The PD-L1 inhibitor atezolizumab (MPDL3280A) showed promising antitumor activity in patients with inoperable locally advanced or metastatic urothelial carcinoma whose disease had progressed after previous platinum-based chemotherapy.
The phase II multicenter, single-arm, two-cohort study showed a correlation between PD-L1 expression on immune cells (IC) and increased response in patients with metastatic urothelial carcinoma. In patients with the highest level of PD-L1 expression, the objective response rate (ORR) with atezolizumab was 27%.
The FDA granted atezolizumab a breakthrough therapy designation in 2014 for patients with metastatic urothelial carcinoma whose tumor expresses PD-L1. Data from the IMvigor 210 study serve as the basis for a Biologics License Application for atezolizumab, according to the developer of the immunotherapy, Genentech.
“Since the development of combination treatment with methotrexate, vinblastine, doxorubicin, and cisplatin chemotherapy 30 years ago, no major improvements have been made in treatment outcomes for patients with urothelial carcinoma,” wrote lead author Jonathan Rosenberg, MD, medical oncologist, Memorial Sloan-Kettering Cancer Institute, in the publication. “The results of this large single-arm phase II study show that atezolizumab induced durable antitumor responses in patients with advanced urothelial carcinoma whose tumors have progressed during or after treatment with platinum-based chemotherapy.”
According to the study, this is the first set of data that shows a definitive correlation between subtypes listed in The Cancer Genome Atlas (TCGA) and a positive response to immune checkpoint inhibition. Additionally, the study stressed the importance of mutation load as a biomarker of response to immune checkpoint inhibitors in metastatic urothelial carcinoma.
The study enrolled 315 pretreated patients, out of an initial accrual of 486 patients, between May 13, 2014, and November 19, 2014. Patients enrolled were above the age of 18 and spanned 70 academic medical centers across Europe and the United States.
Of the 315 patients, 127 had received two or more previous systemic regimens for metastatic disease. Of the enrolled patients, 310 received atezolizumab, with 5 patients ultimately dropping off the study due to ineligibility. PD-L1 expression on infiltrating ICs was classified as IC0 (<1% PD-L1 expression), IC1 (≥1% but <5%), and IC2/3 (≥5%).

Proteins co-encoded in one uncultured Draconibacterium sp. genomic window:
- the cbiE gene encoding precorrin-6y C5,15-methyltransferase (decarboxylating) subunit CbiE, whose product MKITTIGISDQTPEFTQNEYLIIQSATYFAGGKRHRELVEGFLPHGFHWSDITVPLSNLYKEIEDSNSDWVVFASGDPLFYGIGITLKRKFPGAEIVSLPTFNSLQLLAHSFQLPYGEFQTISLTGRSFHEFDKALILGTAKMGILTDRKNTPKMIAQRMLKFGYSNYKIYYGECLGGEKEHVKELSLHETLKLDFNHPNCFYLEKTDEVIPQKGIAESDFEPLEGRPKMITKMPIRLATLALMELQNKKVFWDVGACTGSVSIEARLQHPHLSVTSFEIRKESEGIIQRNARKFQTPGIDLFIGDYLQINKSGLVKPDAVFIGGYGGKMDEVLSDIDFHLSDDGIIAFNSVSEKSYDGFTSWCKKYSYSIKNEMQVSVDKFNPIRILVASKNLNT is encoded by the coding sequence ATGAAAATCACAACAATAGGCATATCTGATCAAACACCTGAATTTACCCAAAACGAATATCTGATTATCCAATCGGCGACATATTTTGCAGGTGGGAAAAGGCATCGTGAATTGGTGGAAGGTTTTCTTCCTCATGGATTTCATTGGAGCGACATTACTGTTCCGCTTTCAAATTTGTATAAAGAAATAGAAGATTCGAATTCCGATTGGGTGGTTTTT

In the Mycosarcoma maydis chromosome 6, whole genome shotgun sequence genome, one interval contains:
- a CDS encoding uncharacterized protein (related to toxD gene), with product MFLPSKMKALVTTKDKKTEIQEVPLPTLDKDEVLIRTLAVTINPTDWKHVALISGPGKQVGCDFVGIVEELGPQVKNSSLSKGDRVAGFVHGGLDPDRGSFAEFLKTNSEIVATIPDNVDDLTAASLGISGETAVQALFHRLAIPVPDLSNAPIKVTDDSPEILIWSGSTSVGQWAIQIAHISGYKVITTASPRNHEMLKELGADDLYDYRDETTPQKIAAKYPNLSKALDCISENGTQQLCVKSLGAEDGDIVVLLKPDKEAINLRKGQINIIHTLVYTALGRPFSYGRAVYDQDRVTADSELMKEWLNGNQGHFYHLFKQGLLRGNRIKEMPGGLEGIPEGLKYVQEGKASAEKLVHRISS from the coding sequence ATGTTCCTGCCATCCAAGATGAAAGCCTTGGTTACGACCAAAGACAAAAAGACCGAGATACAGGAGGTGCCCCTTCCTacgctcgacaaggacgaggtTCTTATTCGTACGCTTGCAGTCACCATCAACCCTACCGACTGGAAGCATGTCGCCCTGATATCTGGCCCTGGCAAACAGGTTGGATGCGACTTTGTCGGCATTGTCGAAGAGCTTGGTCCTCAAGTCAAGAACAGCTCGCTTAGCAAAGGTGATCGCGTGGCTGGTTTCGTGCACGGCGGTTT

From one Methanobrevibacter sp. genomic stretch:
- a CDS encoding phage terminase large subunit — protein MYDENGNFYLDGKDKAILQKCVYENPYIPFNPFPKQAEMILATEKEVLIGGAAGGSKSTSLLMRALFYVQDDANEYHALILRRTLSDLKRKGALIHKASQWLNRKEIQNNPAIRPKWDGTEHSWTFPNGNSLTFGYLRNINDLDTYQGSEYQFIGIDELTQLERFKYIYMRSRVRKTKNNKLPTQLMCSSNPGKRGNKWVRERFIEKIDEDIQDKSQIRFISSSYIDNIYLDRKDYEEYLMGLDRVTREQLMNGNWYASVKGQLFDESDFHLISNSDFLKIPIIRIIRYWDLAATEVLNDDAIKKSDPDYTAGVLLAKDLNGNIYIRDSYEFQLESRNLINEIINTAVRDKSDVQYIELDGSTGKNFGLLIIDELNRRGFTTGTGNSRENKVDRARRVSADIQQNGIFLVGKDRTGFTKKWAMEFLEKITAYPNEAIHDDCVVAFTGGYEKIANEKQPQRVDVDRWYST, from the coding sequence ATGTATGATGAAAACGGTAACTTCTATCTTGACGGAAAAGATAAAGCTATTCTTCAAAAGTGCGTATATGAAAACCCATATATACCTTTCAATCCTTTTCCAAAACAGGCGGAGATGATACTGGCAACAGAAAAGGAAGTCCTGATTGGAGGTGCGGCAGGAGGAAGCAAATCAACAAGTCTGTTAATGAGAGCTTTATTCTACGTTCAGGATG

In the primary analysis, which was conducted on May 5, 2015, the ORR by RECIST was 27% in patients classified as either IC2 or IC3 (95% CI, 19-37;P<.0001). The ORR was 18% in patients classified as IC1, IC2, and IC3 (95% CI, 13-24,P= .0004). The ORR across the full study was 15% (CI, 11-20;P= .0058). These ORRs compared favorably to the historical control of 10%.
At the time of data cutoff on September 14, 2015, 202 of the 310 patients had exited the study. Of these 202 patients, 193 had died, 8 had discontinued treatment, and 1 additional patients discontinued participation for undisclosed reasons.
An independent review showed a 26% ORR in patients classified as either IC2 or IC3 (95% CI, 18-36). In patients classified as IC1, IC2, and IC3 The ORRs were 18% and 15% in patients classified as IC1,2, and 3 and in the overall population. Responses were ongoing for 84% of patients at a median follow-up of 11.7 months (95% CI, 11.4-12.2). Patients were allowed to continue their treatment beyond the September 2015 cutoff date to account for pseudoprogression.
Of the 310 patients who received treatment, the most frequently observed grade 3 and 4 treatment-related adverse event was fatigue (16%). Grade 3 and 4 immune-mediated adverse events were also reported in 5% of patients. The most common immune-related events were pneumonitis, increased aspartate aminotransferase, increased alanine aminotransferase, rash, and dyspnea. There were no treatment-related deaths throughout the study.
Gene expression analysis was used to parse 195 patients participating in the study into either luminal (n=73) or basal (n=122) subtypes. These subtypes are as classified by he Cancer Genome Atlas (TCGA). The basal disease subtype had markedly higher PD-L1 immune cell presence over the luminal subtype (60% vs 23%,P<0.0001). Boosted PD-L1 tumor cell expression was nearly exclusive to the basal subtype as well (39% in basal vs 4% in luminal,P<0.0001)
Mutation load was also examined in 150 patients by way of 315 cancer-related gene panel. The load was exceptionally higher in those who responded to atezolizumab (12.4 per megabase [Mb]) versus non-responders (6.4 per Mb,P<0.0001). There was no association between mutation load and TCGA subtype or immune cell group.
“In conclusion, we report that targeting PD-L1 with atezolizumab is effective in heavily pretreated patients with locally advanced or metastatic urothelial carcinoma, and that responses are more common in patients with higher levels of PD-L1 expression on immune cells than in those with lower expression,” Rosenberg wrote. “The efficacy seems to be driven by underlying genomic, molecular, and immunological factors.”
The FDA granted atezolizumab a breakthrough therapy designation in 2014 for patients with metastatic urothelial carcinoma whose tumor expresses PD-L1. Data from the IMvigor 210 study are currently being review by the FDA as part of a Biologics License Application.